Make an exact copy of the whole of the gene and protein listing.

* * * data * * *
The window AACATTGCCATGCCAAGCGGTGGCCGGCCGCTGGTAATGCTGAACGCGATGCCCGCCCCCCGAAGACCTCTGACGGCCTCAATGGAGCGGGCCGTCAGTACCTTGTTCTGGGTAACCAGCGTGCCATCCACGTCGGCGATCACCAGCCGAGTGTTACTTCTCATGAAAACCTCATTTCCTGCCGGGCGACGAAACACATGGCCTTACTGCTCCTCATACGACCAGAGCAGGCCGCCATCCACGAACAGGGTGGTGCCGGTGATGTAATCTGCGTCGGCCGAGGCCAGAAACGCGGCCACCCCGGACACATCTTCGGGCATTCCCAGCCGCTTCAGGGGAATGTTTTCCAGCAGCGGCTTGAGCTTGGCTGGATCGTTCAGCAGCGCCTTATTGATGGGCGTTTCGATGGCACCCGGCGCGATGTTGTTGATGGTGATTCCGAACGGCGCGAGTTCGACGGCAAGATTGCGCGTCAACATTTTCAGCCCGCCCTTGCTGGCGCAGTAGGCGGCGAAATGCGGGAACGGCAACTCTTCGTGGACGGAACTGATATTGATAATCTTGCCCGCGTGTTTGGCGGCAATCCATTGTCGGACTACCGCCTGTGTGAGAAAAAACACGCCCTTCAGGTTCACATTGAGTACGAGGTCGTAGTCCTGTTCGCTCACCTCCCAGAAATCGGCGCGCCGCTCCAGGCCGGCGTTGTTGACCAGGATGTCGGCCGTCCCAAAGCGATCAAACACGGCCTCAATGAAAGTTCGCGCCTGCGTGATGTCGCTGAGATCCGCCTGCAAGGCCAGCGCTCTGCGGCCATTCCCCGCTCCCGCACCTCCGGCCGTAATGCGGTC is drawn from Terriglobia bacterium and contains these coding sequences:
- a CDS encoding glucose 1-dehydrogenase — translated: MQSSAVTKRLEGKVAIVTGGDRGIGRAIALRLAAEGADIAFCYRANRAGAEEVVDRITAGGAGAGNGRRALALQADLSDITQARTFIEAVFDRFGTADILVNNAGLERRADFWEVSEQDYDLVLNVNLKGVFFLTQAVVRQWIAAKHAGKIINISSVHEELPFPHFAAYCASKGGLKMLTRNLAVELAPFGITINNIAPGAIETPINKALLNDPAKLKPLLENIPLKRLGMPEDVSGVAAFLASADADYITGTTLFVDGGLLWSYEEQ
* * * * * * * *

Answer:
The window AACATTGCCATGCCAAGCGGTGGCCGGCCGCTGGTAATGCTGAACGCGATGCCCGCCCCCCGAAGACCTCTGACGGCCTCAATGGAGCGGGCCGTCAGTACCTTGTTCTGGGTAACCAGCGTGCCATCCACGTCGGCGATCACCAGCCGAGTGTTACTTCTCATGAAAACCTCATTTCCTGCCGGGCGACGAAACACATGGCCTTACTGCTCCTCATACGACCAGAGCAGGCCGCCATCCACGAACAGGGTGGTGCCGGTGATGTAATCTGCGTCGGCCGAGGCCAGAAACGCGGCCACCCCGGACACATCTTCGGGCATTCCCAGCCGCTTCAGGGGAATGTTTTCCAGCAGCGGCTTGAGCTTGGCTGGATCGTTCAGCAGCGCCTTATTGATGGGCGTTTCGATGGCACCCGGCGCGATGTTGTTGATGGTGATTCCGAACGGCGCGAGTTCGACGGCAAGATTGCGCGTCAACATTTTCAGCCCGCCCTTGCTGGCGCAGTAGGCGGCGAAATGCGGGAACGGCAACTCTTCGTGGACGGAACTGATATTGATAATCTTGCCCGCGTGTTTGGCGGCAATCCATTGTCGGACTACCGCCTGTGTGAGAAAAAACACGCCCTTCAGGTTCACATTGAGTACGAGGTCGTAGTCCTGTTCGCTCACCTCCCAGAAATCGGCGCGCCGCTCCAGGCCGGCGTTGTTGACCAGGATGTCGGCCGTCCCAAAGCGATCAAACACGGCCTCAATGAAAGTTCGCGCCTGCGTGATGTCGCTGAGATCCGCCTGCAAGGCCAGCGCTCTGCGGCCATTCCCCGCTCCCGCACCTCCGGCCGTAATGCGGTC is drawn from Terriglobia bacterium and contains these coding sequences:
- a CDS encoding glucose 1-dehydrogenase — translated: MQSSAVTKRLEGKVAIVTGGDRGIGRAIALRLAAEGADIAFCYRANRAGAEEVVDRITAGGAGAGNGRRALALQADLSDITQARTFIEAVFDRFGTADILVNNAGLERRADFWEVSEQDYDLVLNVNLKGVFFLTQAVVRQWIAAKHAGKIINISSVHEELPFPHFAAYCASKGGLKMLTRNLAVELAPFGITINNIAPGAIETPINKALLNDPAKLKPLLENIPLKRLGMPEDVSGVAAFLASADADYITGTTLFVDGGLLWSYEEQ